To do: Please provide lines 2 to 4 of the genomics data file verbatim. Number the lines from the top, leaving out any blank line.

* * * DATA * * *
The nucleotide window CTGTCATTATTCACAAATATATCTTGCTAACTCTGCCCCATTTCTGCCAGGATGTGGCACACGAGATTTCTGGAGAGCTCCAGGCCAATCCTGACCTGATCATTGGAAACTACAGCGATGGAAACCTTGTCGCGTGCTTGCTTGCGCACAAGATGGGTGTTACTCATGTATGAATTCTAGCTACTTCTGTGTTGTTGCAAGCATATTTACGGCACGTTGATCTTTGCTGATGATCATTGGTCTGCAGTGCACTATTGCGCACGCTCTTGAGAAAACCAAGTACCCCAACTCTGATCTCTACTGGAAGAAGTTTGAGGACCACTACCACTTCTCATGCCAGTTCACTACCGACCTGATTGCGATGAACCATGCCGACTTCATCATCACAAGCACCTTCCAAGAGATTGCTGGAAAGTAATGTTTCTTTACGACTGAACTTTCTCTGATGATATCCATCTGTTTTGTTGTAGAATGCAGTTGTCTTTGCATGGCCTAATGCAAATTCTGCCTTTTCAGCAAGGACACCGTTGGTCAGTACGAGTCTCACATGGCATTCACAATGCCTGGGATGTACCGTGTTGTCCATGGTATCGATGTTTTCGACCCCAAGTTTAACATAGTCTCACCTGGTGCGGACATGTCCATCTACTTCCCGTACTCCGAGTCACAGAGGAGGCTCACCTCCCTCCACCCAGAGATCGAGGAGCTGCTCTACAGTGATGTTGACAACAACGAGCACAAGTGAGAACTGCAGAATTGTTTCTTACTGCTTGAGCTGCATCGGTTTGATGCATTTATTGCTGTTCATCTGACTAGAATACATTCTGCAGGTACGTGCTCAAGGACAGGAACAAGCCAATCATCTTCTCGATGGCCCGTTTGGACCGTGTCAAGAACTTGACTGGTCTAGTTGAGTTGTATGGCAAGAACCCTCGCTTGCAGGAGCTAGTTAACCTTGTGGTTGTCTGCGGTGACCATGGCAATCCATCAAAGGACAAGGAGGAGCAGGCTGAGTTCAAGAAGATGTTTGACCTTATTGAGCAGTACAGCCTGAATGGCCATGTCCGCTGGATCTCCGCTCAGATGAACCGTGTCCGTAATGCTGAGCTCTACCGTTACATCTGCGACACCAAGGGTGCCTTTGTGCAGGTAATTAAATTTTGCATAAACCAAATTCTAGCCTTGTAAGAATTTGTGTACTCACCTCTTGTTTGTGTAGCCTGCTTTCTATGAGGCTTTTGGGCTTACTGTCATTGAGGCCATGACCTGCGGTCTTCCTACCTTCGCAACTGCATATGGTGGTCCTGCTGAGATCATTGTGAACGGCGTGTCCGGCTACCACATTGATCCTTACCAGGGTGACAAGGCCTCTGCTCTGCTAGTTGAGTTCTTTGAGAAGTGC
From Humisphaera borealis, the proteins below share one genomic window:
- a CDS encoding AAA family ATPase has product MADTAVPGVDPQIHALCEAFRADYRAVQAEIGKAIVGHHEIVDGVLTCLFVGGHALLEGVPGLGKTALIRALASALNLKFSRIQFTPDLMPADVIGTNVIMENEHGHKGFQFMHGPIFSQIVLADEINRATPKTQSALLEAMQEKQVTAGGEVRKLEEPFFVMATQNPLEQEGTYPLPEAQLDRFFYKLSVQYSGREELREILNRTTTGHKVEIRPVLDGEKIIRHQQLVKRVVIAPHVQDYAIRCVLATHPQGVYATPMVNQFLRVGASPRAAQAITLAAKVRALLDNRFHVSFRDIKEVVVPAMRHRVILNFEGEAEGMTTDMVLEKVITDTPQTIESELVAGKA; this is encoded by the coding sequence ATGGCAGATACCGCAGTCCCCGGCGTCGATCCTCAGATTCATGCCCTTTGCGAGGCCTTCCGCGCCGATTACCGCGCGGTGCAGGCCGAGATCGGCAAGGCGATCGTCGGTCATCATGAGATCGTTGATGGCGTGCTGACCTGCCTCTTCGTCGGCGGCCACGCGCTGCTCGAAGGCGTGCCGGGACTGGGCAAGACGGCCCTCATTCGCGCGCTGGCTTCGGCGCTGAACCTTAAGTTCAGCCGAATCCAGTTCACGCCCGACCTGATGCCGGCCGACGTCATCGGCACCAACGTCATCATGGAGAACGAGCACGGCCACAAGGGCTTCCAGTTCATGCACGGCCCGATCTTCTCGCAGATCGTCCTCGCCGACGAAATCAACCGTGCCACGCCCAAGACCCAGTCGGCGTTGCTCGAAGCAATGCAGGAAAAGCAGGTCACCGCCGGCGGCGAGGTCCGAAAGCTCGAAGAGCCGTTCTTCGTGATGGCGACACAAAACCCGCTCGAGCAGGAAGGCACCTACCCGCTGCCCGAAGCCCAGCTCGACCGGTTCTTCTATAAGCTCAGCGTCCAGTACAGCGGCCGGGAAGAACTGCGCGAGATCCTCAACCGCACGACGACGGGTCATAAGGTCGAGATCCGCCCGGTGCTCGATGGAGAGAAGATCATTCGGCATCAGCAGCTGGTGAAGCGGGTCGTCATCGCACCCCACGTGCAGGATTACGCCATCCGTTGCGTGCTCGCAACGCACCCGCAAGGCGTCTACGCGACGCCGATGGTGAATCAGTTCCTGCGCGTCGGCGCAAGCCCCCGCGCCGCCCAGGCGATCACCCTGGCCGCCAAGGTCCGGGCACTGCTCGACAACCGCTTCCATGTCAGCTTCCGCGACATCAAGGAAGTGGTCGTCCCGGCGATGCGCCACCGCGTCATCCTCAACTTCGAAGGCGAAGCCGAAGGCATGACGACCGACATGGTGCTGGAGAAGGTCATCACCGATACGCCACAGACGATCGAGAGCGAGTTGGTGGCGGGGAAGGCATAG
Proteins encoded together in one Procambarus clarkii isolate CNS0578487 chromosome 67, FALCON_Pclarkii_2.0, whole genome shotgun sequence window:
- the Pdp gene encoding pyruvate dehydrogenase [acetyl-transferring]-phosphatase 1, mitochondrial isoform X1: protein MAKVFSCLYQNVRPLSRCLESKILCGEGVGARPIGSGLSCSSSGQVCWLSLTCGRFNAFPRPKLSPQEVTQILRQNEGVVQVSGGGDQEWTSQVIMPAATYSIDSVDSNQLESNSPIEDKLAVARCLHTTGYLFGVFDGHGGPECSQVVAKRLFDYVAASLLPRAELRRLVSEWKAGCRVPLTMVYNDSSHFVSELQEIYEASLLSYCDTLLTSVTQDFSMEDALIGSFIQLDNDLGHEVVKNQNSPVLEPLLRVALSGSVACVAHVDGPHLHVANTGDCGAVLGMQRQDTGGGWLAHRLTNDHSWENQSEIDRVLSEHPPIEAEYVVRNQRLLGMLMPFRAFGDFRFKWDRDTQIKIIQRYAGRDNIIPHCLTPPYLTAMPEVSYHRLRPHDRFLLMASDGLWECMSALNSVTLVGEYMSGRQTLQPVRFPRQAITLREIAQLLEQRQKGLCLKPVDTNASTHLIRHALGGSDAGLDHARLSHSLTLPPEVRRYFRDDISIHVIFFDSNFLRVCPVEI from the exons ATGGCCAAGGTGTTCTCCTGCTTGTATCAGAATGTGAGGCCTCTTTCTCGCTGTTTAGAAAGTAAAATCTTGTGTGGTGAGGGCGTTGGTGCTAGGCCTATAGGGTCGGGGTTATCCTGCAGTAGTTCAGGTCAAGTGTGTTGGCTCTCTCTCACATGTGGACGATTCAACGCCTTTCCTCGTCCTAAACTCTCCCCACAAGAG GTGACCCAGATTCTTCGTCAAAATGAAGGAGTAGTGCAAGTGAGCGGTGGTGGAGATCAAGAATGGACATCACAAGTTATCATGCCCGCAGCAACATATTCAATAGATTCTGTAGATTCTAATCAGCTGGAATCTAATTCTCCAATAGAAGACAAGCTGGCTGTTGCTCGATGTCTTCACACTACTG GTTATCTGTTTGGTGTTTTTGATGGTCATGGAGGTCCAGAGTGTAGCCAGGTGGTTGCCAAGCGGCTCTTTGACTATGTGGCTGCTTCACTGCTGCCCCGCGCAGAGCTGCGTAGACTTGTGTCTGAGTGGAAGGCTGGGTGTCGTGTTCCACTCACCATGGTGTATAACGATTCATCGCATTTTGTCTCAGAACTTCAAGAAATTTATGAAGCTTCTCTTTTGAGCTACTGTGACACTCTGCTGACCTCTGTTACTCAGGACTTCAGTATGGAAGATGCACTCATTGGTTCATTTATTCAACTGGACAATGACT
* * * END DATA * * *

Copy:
From Humisphaera borealis, the proteins below share one genomic window:
- a CDS encoding AAA family ATPase has product MADTAVPGVDPQIHALCEAFRADYRAVQAEIGKAIVGHHEIVDGVLTCLFVGGHALLEGVPGLGKTALIRALASALNLKFSRIQFTPDLMPADVIGTNVIMENEHGHKGFQFMHGPIFSQIVLADEINRATPKTQSALLEAMQEKQVTAGGEVRKLEEPFFVMATQNPLEQEGTYPLPEAQLDRFFYKLSVQYSGREELREILNRTTTGHKVEIRPVLDGEKIIRHQQLVKRVVIAPHVQDYAIRCVLATHPQGVYATPMVNQFLRVGASPRAAQAITLAAKVRALLDNRFHVSFRDIKEVVVPAMRHRVILNFEGEAEGMTTDMVLEKVITDTPQTIESELVAGKA; this is encoded by the coding sequence ATGGCAGATACCGCAGTCCCCGGCGTCGATCCTCAGATTCATGCCCTTTGCGAGGCCTTCCGCGCCGATTACCGCGCGGTGCAGGCCGAGATCGGCAAGGCGATCGTCGGTCATCATGAGATCGTTGATGGCGTGCTGACCTGCCTCTTCGTCGGCGGCCACGCGCTGCTCGAAGGCGTGCCGGGACTGGGCAAGACGGCCCTCATTCGCGCGCTGGCTTCGGCGCTGAACCTTAAGTTCAGCCGAATCCAGTTCACGCCCGACCTGATGCCGGCCGACGTCATCGGCACCAACGTCATCATGGAGAACGAGCACGGCCACAAGGGCTTCCAGTTCATGCACGGCCCGATCTTCTCGCAGATCGTCCTCGCCGACGAAATCAACCGTGCCACGCCCAAGACCCAGTCGGCGTTGCTCGAAGCAATGCAGGAAAAGCAGGTCACCGCCGGCGGCGAGGTCCGAAAGCTCGAAGAGCCGTTCTTCGTGATGGCGACACAAAACCCGCTCGAGCAGGAAGGCACCTACCCGCTGCCCGAAGCCCAGCTCGACCGGTTCTTCTATAAGCTCAGCGTCCAGTACAGCGGCCGGGAAGAACTGCGCGAGATCCTCAACCGCACGACGACGGGTCATAAGGTCGAGATCCGCCCGGTGCTCGATGGAGAGAAGATCATTCGGCATCAGCAGCTGGTGAAGCGGGTCGTCATCGCACCCCACGTGCAGGATTACGCCATCCGTTGCGTGCTCGCAACGCACCCGCAAGGCGTCTACGCGACGCCGATGGTGAATCAGTTCCTGCGCGTCGGCGCAAGCCCCCGCGCCGCCCAGGCGATCACCCTGGCCGCCAAGGTCCGGGCACTGCTCGACAACCGCTTCCATGTCAGCTTCCGCGACATCAAGGAAGTGGTCGTCCCGGCGATGCGCCACCGCGTCATCCTCAACTTCGAAGGCGAAGCCGAAGGCATGACGACCGACATGGTGCTGGAGAAGGTCATCACCGATACGCCACAGACGATCGAGAGCGAGTTGGTGGCGGGGAAGGCATAG
Proteins encoded together in one Procambarus clarkii isolate CNS0578487 chromosome 67, FALCON_Pclarkii_2.0, whole genome shotgun sequence window: